LANSING - It's widely known that the effort to repeal Michigan's Prevailing Wage Act of 1965 via a petition drive has been bolstered by organizers like the anti-union Associated Builders and Contractors of Michigan and contributions from billionaire backers like the DeVos family of Grand Rapids.
Now, outreach efforts are under way to help educate union members about the benefits of prevailing wage and to urge action to help stop the anti-prevailing wage effort.
The Michigan Building and Construction Trades Council, together with Michigan AFL-CIO, are undertaking phone bank efforts to help thwart the prevailing wage repeal petition. They're contacting building trades union members and talking to them about why they shouldn't sign the prevailing wage repeal petitions that are currently being circulated statewide, and urging them to contact their state lawmaker.
The phone bankers are gathering some revealing - and sometimes disappointing - information. "We're finding that union members really don't know a lot about prevailing wage," said Luke Canfora, a Michigan AFL-CIO organizer for the effort. "But we're using the opportunity to talk to them about it, and urge them to decline to sign the petition."
Michigan Building and Construction Trades Council Business Representative Hugh Coward, who has taken part in three phone banks where union members call union members/families, estimated that about half of the telephone respondents are unaware of what prevailing wage is. He said despite the lack of knowledge about the importance of prevailing wage, the system works well.
"It's an effective campaign, and it's worthwhile," Coward said. "It's a chance to talk to people about prevailing wage, and it's an opportunity to educate."
Coward said the 8-10 union volunteers who have taken part in each of the phone banks are taking advantage of a phone system held by the Michigan AFL-CIO, which auto-dials select union households and only connects the volunteers to callers when the phone is answered by someone. Coward said the volunteers offer a "30-second elevator speech" about why it's important to support prevailing wage. The system then allows the callers to ask respondents if they wish to be automatically connected to their state lawmaker's office, and once connected express their support for prevailing wage. "A lot of people don't want to be put on the spot, but a lot are OK with it," Coward said.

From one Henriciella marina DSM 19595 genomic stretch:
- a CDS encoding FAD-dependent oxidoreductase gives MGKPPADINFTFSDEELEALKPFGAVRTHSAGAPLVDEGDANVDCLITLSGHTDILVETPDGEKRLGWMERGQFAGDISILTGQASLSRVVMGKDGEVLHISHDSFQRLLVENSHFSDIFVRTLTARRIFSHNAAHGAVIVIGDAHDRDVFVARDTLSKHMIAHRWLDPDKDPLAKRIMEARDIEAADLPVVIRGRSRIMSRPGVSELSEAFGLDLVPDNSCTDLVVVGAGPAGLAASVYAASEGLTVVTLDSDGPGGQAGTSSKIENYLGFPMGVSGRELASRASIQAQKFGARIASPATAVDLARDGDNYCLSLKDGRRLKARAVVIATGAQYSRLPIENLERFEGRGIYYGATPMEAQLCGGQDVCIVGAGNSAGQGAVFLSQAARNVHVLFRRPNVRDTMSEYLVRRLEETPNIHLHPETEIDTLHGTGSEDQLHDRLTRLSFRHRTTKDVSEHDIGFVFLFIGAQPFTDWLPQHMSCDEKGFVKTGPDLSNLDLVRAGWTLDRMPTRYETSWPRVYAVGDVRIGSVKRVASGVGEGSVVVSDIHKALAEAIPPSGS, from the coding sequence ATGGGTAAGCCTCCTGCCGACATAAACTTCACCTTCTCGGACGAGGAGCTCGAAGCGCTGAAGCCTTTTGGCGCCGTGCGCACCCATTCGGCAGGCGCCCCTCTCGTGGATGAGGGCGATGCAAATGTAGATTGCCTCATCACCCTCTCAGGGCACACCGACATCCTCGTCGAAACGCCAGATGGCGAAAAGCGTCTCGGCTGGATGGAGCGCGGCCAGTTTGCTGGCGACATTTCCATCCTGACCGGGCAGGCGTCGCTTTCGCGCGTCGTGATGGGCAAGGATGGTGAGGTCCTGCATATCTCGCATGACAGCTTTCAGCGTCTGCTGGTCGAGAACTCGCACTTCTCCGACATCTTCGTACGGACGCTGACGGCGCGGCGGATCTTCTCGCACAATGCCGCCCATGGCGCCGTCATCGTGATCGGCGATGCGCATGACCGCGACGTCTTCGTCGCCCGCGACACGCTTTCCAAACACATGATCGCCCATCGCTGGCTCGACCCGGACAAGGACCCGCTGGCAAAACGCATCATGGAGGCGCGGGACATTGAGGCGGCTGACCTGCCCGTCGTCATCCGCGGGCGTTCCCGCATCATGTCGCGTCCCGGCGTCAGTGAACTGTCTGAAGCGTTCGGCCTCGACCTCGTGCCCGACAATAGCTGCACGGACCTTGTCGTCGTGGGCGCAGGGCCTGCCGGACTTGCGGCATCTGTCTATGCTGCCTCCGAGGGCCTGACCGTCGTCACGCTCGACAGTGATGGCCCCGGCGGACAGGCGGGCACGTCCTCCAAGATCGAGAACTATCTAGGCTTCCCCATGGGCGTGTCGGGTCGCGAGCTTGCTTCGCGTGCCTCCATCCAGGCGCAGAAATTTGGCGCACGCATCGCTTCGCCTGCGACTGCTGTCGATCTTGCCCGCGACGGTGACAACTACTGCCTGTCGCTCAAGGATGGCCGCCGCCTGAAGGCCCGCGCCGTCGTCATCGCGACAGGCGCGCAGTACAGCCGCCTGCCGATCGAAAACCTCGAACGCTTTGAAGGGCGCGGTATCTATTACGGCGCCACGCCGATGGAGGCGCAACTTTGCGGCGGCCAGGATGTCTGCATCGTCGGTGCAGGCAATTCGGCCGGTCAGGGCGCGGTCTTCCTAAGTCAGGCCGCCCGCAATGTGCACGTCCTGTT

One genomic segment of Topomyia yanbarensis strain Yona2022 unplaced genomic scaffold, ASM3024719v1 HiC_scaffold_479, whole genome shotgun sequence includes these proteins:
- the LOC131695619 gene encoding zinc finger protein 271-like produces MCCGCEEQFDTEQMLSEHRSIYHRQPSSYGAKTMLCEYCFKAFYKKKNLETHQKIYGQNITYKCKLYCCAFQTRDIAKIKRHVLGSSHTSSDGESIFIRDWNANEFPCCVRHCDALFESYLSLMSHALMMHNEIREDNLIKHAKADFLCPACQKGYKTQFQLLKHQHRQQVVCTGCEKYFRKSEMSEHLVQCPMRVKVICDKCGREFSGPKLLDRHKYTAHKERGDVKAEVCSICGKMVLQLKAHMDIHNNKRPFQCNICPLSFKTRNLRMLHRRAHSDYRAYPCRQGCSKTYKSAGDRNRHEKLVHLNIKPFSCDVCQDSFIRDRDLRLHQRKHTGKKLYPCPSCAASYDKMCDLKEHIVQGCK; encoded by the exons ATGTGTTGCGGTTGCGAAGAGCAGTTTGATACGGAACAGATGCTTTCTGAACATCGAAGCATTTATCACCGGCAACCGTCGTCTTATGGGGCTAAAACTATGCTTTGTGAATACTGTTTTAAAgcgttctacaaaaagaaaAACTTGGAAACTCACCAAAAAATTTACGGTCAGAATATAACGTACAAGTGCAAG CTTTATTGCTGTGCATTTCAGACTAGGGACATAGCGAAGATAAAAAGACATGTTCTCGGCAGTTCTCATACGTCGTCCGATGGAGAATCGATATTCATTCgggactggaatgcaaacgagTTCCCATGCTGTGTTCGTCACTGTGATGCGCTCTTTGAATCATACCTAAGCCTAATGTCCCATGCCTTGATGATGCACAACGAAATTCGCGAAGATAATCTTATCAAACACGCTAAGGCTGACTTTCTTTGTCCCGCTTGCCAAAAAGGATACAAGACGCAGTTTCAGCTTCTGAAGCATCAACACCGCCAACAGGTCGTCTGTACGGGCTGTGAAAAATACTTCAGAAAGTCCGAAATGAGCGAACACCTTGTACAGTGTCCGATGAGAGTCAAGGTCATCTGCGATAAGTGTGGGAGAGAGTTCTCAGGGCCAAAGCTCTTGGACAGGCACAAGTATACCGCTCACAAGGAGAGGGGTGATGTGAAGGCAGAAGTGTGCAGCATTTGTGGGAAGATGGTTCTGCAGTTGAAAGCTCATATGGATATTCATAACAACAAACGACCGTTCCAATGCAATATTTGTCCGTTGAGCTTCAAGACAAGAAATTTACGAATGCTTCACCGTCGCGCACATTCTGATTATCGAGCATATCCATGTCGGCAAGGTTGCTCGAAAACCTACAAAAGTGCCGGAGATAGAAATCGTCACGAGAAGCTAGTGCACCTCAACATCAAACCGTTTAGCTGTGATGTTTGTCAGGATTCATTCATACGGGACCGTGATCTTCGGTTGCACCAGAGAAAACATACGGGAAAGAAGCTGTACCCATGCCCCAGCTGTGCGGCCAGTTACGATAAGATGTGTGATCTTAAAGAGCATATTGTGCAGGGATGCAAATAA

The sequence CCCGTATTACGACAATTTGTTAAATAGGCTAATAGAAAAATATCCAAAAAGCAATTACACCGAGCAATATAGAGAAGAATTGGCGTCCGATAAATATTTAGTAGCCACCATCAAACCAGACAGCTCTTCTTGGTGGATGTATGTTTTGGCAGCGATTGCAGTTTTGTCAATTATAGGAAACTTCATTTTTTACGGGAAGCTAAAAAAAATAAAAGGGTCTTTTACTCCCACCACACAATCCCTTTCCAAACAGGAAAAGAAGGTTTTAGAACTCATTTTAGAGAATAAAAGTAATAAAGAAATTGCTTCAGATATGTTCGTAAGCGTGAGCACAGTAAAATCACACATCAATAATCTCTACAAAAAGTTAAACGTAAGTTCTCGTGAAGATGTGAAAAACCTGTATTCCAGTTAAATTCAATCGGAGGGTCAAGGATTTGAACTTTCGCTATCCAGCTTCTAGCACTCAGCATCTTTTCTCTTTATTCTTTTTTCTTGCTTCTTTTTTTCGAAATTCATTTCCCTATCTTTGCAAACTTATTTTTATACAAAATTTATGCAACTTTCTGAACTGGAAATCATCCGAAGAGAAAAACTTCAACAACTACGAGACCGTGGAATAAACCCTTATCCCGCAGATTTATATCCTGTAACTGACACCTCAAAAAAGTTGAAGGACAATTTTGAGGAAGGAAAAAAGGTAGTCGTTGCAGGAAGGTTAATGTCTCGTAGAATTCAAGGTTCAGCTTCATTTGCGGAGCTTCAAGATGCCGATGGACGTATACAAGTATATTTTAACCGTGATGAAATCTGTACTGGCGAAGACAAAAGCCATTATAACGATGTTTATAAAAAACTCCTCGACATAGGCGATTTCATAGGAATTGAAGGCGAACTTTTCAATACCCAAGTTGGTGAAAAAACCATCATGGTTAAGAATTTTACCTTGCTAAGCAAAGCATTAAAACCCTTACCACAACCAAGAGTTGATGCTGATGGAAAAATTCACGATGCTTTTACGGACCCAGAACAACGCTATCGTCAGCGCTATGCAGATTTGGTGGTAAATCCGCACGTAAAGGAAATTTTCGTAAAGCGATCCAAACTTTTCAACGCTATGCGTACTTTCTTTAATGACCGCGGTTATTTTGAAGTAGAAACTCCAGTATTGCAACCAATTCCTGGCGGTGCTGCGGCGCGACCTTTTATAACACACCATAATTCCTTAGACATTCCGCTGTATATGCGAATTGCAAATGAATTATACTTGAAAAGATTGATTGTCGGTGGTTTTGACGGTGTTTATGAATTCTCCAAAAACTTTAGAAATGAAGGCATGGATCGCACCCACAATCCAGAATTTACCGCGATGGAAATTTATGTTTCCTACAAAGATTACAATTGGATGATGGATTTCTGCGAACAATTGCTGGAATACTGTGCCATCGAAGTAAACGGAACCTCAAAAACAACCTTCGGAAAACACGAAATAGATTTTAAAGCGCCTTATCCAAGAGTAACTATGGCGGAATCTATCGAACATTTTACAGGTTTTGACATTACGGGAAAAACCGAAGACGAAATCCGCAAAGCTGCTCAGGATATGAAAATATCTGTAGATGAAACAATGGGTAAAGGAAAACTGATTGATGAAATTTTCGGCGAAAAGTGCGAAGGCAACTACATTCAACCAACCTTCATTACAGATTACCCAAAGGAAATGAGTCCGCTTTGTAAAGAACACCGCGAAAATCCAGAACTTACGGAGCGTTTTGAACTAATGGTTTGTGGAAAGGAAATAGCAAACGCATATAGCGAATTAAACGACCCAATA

The phone banks direct calls to union members who live in districts held by key state Republican lawmakers whose vote could be crucial for saving the Michigan Prevailing Wage Act. Future phone banks are planned every week in the foreseeable future.
Beyond the call banks, building trades unions are also planning on holding informational meetings at various areas around the state, with union members invited to learn about prevailing wage. The first was scheduled to be held Feb. 22 in Detroit.
The phone banks and face to face meetings are part of a union-backed effort to hamper a second petition drive - which is ongoing - to derail the Michigan Prevailing Wage Act. The repeal effort is being sponsored by a front group called Protect Michigan Taxpayers, with backing by the ABC and their billionaire sponsors. The group currently has petition gatherers fanned out across Michigan, with the goal of gathering 252,523 signatures in the effort to overturn the state's prevailing wage law.
Protect Michigan Taxpayers' first effort failed miserably: the petition company they hired last year, Silver Bullet, Inc. of Las Vegas, turned in 390,000 signatures for approval to the State Board of Canvassers to repeal prevailing wage, but 43 percent of them were ruled invalid. An examination of the signed sheets found more than 50,000 duplicate signatures and thousands of non-registered voters signing.
Undaunted by the $1 million-plus they threw out the window in their first failed effort, Protect Michigan Taxpayers is undertaking a second effort using a Brighton-based firm to collect the signatures, National Petition Management.
Unfortunately, Michigan law is fairly scant on what petitioners can say or not say to potential signers, leading to false claims that the petitions will save taxpayers money, fix the roads or even raise the pay of construction workers.
David Waymire, spokesman for the pro-prevailing wage group Protect Michigan Jobs, said cross-referencing those signatures found that "tens of thousands" of union members signed the petition to repeal prevailing wage last year. "ABC and its co-conspirator, Michigan Freedom Fund, are willing to do and say anything in their efforts to cut pay for skilled trades construction workers in the state," Waymire said.